Rhubarb is THE ONE taste in various forms that I crave all year. The FAKE news for many is that it is a fruit given that it provides distinctive, galactic-extraordinary flavors for desserts. However, Rhubarb grows from the ground and looks like celery, but colored ruby-red at its finest. Hence, it is a vegetable. Unfortunately, Rhubarb is not grown in the South, and in the North it’s availability is primarily limited to April / May.
As a boy in Pittsburgh, I would salt and eat fresh rhubarb stems as a path to manhood as a challenge to my less daring friends, Really! That was clearly more socially acceptable than dragging on cigarettes. Then again, my crowd in the late 50s would eat the industrial salt out of road-side containers used to spread on icy roads. Unquestionably the ingredients of that particular salt as well as my youth spent swimming in Lake Erie, touched off with wind surfing in/on Lake Pontchartrain in New Orleans for 8 years, has contributed to my apparent disease resistance - perhaps even Covid-19. ..... OK, I am not foolishly relying on that point and am religiously wearing my mask ... and NO longer partying all night at wild beach parties with college students.
As apple deserts are often enhanced by cinnamon, sour cherry pies by almond, blueberry pies by nutmeg (even a layer of bananas on the bottom for a twist), rhubarb benefits by the use of orange zest/juice in various desserts. And, given its degree of lip- puckering sourness, a fair amount of sugar is needed to make it palatable. BUT, the flavor has no comparison, Granted, folks in the Midwest have their gooseberries for similar sweet-sour, but rhubarb is the winner nonetheless.
Rhubarb has been a staple in many desserts in England since the 17th Century. That country has their specific Victorian Rhubarb (google for the detail). In France, rhubarb tart (galette) has a modest presence most notably in the Paul patisserie throughout the country. Even the Paul in the City Stars Mall in Cairo has a strong following for its rhubarb tart. Additionally, Rhubarb is well appreciated in Germany and other EU countries with similar weather patterns. But again, in the U.S. it is a staple of the Northern Mid-West states as presented in Garrison Kellor’s song in his Prairie Home Companion shows: Bebob-a-rebop Rhubarb Pie (https://www.youtube.com/watch?v=3J5vLFW9Lec - skip first 6 minutes) ... or ... John Fogerty’s Rhubarb Pie (https://www.youtube.com/watch?v=0DrK2JAuuFc)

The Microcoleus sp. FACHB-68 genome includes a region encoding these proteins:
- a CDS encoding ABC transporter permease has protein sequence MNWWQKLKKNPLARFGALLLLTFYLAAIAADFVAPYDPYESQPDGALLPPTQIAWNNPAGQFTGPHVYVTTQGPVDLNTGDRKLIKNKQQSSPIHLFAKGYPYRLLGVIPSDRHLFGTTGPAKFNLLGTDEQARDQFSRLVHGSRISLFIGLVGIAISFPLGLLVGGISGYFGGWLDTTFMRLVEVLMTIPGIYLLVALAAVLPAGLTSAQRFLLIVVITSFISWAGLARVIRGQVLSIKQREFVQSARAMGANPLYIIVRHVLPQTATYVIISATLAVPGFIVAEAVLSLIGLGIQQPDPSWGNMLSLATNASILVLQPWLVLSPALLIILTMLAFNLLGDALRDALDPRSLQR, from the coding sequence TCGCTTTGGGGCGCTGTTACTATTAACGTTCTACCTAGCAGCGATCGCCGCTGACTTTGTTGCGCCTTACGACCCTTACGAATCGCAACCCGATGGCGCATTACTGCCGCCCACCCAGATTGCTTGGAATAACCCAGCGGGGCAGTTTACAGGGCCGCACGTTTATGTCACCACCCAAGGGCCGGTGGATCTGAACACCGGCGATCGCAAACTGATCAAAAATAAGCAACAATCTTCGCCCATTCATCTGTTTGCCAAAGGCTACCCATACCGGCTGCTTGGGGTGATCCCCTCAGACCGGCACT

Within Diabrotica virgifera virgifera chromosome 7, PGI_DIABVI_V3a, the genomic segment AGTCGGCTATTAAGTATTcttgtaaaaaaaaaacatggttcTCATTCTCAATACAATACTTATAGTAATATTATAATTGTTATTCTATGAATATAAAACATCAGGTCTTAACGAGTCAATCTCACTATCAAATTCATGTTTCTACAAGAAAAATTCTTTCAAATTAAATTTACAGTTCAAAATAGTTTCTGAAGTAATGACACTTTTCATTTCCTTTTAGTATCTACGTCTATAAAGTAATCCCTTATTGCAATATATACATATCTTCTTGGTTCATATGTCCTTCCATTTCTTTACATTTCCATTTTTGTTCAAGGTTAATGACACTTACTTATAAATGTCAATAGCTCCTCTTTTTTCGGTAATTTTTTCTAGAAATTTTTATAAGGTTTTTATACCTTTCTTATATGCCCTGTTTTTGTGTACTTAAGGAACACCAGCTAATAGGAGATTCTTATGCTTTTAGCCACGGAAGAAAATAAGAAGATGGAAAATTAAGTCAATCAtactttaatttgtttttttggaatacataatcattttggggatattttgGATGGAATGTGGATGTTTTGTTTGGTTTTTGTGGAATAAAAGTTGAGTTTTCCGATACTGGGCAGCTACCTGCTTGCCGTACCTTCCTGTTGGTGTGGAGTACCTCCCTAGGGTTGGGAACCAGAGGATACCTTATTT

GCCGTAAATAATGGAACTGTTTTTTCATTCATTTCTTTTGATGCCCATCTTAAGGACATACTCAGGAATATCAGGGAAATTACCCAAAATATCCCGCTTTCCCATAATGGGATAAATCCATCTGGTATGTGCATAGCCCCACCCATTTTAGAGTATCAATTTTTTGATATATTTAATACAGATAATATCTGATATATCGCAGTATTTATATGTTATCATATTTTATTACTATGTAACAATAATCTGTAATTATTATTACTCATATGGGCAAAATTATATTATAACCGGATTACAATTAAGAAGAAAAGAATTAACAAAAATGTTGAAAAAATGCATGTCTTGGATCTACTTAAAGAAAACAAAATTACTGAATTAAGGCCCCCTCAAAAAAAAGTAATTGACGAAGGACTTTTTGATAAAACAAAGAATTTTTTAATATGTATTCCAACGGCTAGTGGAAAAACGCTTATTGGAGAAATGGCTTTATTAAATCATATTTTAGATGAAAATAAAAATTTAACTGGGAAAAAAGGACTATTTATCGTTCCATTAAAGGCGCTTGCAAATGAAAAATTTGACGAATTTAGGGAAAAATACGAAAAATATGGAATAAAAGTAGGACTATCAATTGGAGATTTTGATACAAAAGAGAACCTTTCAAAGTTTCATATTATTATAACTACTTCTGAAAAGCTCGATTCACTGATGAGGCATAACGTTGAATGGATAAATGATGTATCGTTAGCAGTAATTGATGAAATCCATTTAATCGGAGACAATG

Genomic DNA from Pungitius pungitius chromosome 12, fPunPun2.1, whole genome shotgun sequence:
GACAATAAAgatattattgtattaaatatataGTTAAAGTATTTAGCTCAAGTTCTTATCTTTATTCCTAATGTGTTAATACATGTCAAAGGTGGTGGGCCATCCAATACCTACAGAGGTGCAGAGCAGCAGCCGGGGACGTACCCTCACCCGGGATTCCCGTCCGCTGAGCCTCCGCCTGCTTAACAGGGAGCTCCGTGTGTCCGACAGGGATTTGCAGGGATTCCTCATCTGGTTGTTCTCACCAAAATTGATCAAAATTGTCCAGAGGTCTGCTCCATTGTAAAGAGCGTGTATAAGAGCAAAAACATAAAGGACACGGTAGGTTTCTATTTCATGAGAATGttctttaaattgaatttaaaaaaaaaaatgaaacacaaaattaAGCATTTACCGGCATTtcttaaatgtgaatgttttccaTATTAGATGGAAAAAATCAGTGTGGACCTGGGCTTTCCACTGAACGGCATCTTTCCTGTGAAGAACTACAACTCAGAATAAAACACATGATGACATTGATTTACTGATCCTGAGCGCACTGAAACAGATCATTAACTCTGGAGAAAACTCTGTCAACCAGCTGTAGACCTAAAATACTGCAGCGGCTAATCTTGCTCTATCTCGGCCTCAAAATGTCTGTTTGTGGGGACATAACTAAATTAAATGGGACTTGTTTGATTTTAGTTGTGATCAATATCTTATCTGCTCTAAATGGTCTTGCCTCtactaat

Below, I share my recipe for rhubarb pie, including my Mom’s crust enhanced by several points I have learned over the years. However, I need to state first that I am greatly disappointed in American cuisine that often serves rhubarb deserts, jams, etc. that include glutinous amounts of strawberries, as I noted earlier. This abhorrentcombination, unfortunately, has become a popular offering in grocery store pies, jams, etc. As best as I can determine, this repulsive, probably Southern Republican-based mixture, is due to the fact that the two have a somewhat common growing season.
Mix 3 cups King Arthur flour (only) with
With 1 stick frozen unsalted butter and 1⁄2 cup frozen Crisco (frozen lard
works also), use a grater to chip small pieces of each into the flour mixture.
With a large fork, make an initial blend. Then use your fingers to grind it down
to small pieces.
Add the minimum amount of ice water to just bring the dough together,
roughly 1/3 cup +. DO NOT over blend.
Split the dough in half and place each between 2 sheets of parchment paper
and pat the down to 8” disks or so.